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      Factors contributing to post-traumatic growth following breast cancer: Results from a randomized longitudinal clinical trial containing psychological interventions

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          The purpose of this study was to explore the factors influencing post-traumatic growth in breast cancer patients during 3 years after diagnosis.

          Materials and methods

          Our longitudinal study involved 71 medium and high-risk breast cancer patients, who received special attention and either hypnosis or music psychological intervention while receiving the same chemotherapy protocol. The influences of the interventions, as well as the demographic (age, marital status, and educational level) and psychosocial factors (coping, post-traumatic stress, and well-being), on post-traumatic growth were explored.


          The results showed that over 97% of our patients experienced post-traumatic growth. It was positively associated with Quality of Life domains 3 years after diagnosis, and with Psychological Immune Competence cumulative scores after treatment and 3 years after diagnosis. Psychological Immune Competence, emotional severity of post-traumatic stress symptoms, and the social support scale of Quality of Life explained 33.9% of the variance of post-traumatic growth.


          The results confirm that positive coping strategies, emotional severity of post-traumatic stress symptoms, and social support contribute to post-traumatic growth, and that post-traumatic growth has a weak to moderate association with quality of life.

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          Most cited references 32

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          The Posttraumatic Growth Inventory: measuring the positive legacy of trauma.

          The development of the Posttraumatic Growth Inventory, an instrument for assessing positive outcomes reported by persons who have experienced traumatic events, is described. This 21-item scale includes factors of New Possibilities, Relating to Others, Personal Strength, Spiritual Change, and Appreciation of Life. Women tend to report more benefits than do men, and persons who have experienced traumatic events report more positive change than do persons who have not experienced extraordinary events. The Posttraumatic Growth Inventory is modestly related to optimism and extraversion. The scale appears to have utility in determining how successful individuals, coping with the aftermath of trauma, are in reconstructing or strengthening their perceptions of self, others, and the meaning of events.
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            Estimates of cancer incidence and mortality in Europe in 2008.

            Up-to-date statistics on cancer occurrence and outcome are essential for the planning and evaluation of programmes for cancer control. Since the relevant information for 2008 is not generally available as yet, we used statistical models to estimate incidence and mortality data for 25 cancers in 40 European countries (grouped and individually) in 2008. The calculations are based on published data. If not collected, national rates were estimated from national mortality data and incidence and mortality data provided by local cancer registries of the same or neighbouring country. The estimated 2008 rates were applied to the corresponding country population estimates for 2008 to obtain an estimate of the numbers of cancer cases and deaths in Europe in 2008. There were an estimated 3.2 million new cases of cancer and 1.7 million deaths from cancer in 2008. The most common cancers were colorectal cancers (436,000 cases, 13.6% of the total), breast cancer (421,000, 13.1%), lung cancer (391,000, 12.2%) and prostate cancer (382,000, 11.9%). The most common causes of death from cancer were lung cancer (342,000 deaths, 19.9% of the total), colorectal cancer (212,000 deaths, 12.3%), breast cancer (129,000, 7.5%) and stomach cancer (117,000, 6.8%). Copyright 2009 Elsevier Ltd. All rights reserved.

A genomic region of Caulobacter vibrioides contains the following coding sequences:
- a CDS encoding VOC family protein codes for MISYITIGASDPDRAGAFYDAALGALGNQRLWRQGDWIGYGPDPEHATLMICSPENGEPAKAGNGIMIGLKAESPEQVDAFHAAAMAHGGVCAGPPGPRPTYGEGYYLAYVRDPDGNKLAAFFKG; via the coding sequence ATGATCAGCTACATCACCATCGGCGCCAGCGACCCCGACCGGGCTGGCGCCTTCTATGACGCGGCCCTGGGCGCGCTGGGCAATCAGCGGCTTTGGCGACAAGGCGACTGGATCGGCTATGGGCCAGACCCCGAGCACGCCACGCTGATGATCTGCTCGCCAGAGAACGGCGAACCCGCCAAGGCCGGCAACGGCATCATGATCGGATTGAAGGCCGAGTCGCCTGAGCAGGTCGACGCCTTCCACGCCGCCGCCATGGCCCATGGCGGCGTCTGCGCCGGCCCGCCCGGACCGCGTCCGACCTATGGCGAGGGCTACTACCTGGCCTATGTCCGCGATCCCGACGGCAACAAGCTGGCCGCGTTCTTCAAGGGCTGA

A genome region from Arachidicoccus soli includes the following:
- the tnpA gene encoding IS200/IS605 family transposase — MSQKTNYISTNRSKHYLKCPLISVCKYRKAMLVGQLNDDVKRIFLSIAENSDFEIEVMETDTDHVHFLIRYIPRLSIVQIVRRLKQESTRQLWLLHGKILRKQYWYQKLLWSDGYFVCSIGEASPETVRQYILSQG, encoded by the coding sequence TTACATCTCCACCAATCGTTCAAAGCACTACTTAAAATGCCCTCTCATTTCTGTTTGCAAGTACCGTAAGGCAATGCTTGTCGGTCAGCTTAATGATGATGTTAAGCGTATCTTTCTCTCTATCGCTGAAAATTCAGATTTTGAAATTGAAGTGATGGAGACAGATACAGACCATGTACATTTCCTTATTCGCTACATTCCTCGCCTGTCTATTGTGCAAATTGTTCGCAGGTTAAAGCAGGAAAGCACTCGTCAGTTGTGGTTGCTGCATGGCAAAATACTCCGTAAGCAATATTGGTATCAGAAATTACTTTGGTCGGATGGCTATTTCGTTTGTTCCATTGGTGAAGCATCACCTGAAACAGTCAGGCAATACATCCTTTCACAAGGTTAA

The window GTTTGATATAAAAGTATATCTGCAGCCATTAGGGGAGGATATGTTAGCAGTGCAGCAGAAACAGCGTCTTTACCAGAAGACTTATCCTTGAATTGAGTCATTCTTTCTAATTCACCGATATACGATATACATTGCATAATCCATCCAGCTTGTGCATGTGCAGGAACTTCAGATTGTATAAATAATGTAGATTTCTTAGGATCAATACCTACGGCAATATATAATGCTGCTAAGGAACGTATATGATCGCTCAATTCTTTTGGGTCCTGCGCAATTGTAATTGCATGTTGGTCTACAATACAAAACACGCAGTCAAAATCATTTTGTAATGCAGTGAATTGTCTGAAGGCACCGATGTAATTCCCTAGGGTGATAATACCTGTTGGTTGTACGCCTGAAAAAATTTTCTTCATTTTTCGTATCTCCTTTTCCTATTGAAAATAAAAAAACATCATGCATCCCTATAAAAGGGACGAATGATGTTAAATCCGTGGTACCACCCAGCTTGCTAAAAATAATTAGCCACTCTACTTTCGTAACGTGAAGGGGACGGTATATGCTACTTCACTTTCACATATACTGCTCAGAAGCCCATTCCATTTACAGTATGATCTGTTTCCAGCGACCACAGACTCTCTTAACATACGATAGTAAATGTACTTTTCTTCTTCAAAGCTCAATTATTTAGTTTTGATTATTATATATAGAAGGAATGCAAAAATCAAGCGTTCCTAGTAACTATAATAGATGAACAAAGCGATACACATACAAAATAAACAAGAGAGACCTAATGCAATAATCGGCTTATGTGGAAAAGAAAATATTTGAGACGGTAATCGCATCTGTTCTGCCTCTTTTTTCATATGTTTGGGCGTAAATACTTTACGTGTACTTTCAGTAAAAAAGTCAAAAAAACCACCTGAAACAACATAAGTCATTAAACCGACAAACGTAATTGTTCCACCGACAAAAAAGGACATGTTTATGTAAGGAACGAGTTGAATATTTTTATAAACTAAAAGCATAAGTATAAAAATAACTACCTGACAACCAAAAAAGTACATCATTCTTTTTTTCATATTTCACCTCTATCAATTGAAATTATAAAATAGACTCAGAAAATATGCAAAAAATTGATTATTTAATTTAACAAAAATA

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              The World Health Organization quality of life assessment (WHOQOL): Development and general psychometric properties


                Author and article information

                Developments in Health Sciences
                Akadémiai Kiadó (Budapest )
                21 August 2019
                : 1-7
                [ 1 ]Doctoral School of Psychology, Faculty of Education and Psychology, Eötvös Loránd University , Budapest, Hungary
                [ 2 ]Institute of Psychology, Faculty of Education and Psychology, Eötvös Loránd University , Budapest, Hungary
                Author notes
                [* ]Corresponding author: Orsolya Zsigmond; Doctoral School of Psychology and Institute of Psychology, Faculty of Education and Psychology, Eötvös Loránd University, Izabella Str. 46, H-1064 Budapest, Hungary; E-mail: alyoosa@
                © 2019 The Author(s)

                This is an open-access article distributed under the terms of the Creative Commons Attribution 4.0 International License, which permits unrestricted use, distribution, and reproduction in any medium, provided the original author and source are credited, a link to the CC License is provided, and changes – if any – are indicated. (SID_1)

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                Figures: 0, Tables: 4, Equations: 0, References: 38, Pages: 7
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